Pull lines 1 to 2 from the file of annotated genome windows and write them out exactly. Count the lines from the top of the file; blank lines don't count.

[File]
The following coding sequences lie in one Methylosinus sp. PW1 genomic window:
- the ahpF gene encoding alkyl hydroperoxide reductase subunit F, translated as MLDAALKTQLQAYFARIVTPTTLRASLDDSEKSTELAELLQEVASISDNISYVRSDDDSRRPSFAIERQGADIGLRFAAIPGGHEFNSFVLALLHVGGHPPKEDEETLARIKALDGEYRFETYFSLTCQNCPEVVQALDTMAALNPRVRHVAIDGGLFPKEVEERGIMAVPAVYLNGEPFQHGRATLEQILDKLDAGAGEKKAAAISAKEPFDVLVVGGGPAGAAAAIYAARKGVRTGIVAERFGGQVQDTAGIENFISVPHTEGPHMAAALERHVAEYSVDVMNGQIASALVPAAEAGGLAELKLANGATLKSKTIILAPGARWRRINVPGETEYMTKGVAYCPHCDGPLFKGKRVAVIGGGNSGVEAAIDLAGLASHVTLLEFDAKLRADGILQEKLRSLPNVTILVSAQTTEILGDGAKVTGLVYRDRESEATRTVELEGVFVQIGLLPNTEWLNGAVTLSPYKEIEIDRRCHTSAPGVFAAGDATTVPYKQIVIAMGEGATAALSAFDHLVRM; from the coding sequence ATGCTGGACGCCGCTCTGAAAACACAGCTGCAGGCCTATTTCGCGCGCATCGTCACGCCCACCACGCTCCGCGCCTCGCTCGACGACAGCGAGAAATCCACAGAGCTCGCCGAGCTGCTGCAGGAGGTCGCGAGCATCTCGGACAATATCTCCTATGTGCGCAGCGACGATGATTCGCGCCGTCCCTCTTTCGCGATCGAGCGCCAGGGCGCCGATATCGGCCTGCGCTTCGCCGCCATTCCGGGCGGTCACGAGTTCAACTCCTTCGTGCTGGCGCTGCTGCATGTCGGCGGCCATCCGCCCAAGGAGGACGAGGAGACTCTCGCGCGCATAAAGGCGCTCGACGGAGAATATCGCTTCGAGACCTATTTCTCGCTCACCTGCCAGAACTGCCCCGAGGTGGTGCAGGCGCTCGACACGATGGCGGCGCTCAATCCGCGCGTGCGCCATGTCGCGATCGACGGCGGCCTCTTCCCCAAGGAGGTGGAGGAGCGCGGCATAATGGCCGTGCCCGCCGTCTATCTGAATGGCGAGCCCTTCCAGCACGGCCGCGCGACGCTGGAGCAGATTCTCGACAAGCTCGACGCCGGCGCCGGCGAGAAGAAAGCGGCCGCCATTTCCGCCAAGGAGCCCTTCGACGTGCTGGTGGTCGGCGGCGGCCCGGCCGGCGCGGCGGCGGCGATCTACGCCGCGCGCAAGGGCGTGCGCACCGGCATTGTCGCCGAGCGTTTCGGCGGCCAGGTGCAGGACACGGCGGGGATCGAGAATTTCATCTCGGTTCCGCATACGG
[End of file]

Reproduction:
The following coding sequences lie in one Methylosinus sp. PW1 genomic window:
- the ahpF gene encoding alkyl hydroperoxide reductase subunit F, translated as MLDAALKTQLQAYFARIVTPTTLRASLDDSEKSTELAELLQEVASISDNISYVRSDDDSRRPSFAIERQGADIGLRFAAIPGGHEFNSFVLALLHVGGHPPKEDEETLARIKALDGEYRFETYFSLTCQNCPEVVQALDTMAALNPRVRHVAIDGGLFPKEVEERGIMAVPAVYLNGEPFQHGRATLEQILDKLDAGAGEKKAAAISAKEPFDVLVVGGGPAGAAAAIYAARKGVRTGIVAERFGGQVQDTAGIENFISVPHTEGPHMAAALERHVAEYSVDVMNGQIASALVPAAEAGGLAELKLANGATLKSKTIILAPGARWRRINVPGETEYMTKGVAYCPHCDGPLFKGKRVAVIGGGNSGVEAAIDLAGLASHVTLLEFDAKLRADGILQEKLRSLPNVTILVSAQTTEILGDGAKVTGLVYRDRESEATRTVELEGVFVQIGLLPNTEWLNGAVTLSPYKEIEIDRRCHTSAPGVFAAGDATTVPYKQIVIAMGEGATAALSAFDHLVRM; from the coding sequence ATGCTGGACGCCGCTCTGAAAACACAGCTGCAGGCCTATTTCGCGCGCATCGTCACGCCCACCACGCTCCGCGCCTCGCTCGACGACAGCGAGAAATCCACAGAGCTCGCCGAGCTGCTGCAGGAGGTCGCGAGCATCTCGGACAATATCTCCTATGTGCGCAGCGACGATGATTCGCGCCGTCCCTCTTTCGCGATCGAGCGCCAGGGCGCCGATATCGGCCTGCGCTTCGCCGCCATTCCGGGCGGTCACGAGTTCAACTCCTTCGTGCTGGCGCTGCTGCATGTCGGCGGCCATCCGCCCAAGGAGGACGAGGAGACTCTCGCGCGCATAAAGGCGCTCGACGGAGAATATCGCTTCGAGACCTATTTCTCGCTCACCTGCCAGAACTGCCCCGAGGTGGTGCAGGCGCTCGACACGATGGCGGCGCTCAATCCGCGCGTGCGCCATGTCGCGATCGACGGCGGCCTCTTCCCCAAGGAGGTGGAGGAGCGCGGCATAATGGCCGTGCCCGCCGTCTATCTGAATGGCGAGCCCTTCCAGCACGGCCGCGCGACGCTGGAGCAGATTCTCGACAAGCTCGACGCCGGCGCCGGCGAGAAGAAAGCGGCCGCCATTTCCGCCAAGGAGCCCTTCGACGTGCTGGTGGTCGGCGGCGGCCCGGCCGGCGCGGCGGCGGCGATCTACGCCGCGCGCAAGGGCGTGCGCACCGGCATTGTCGCCGAGCGTTTCGGCGGCCAGGTGCAGGACACGGCGGGGATCGAGAATTTCATCTCGGTTCCGCATACGG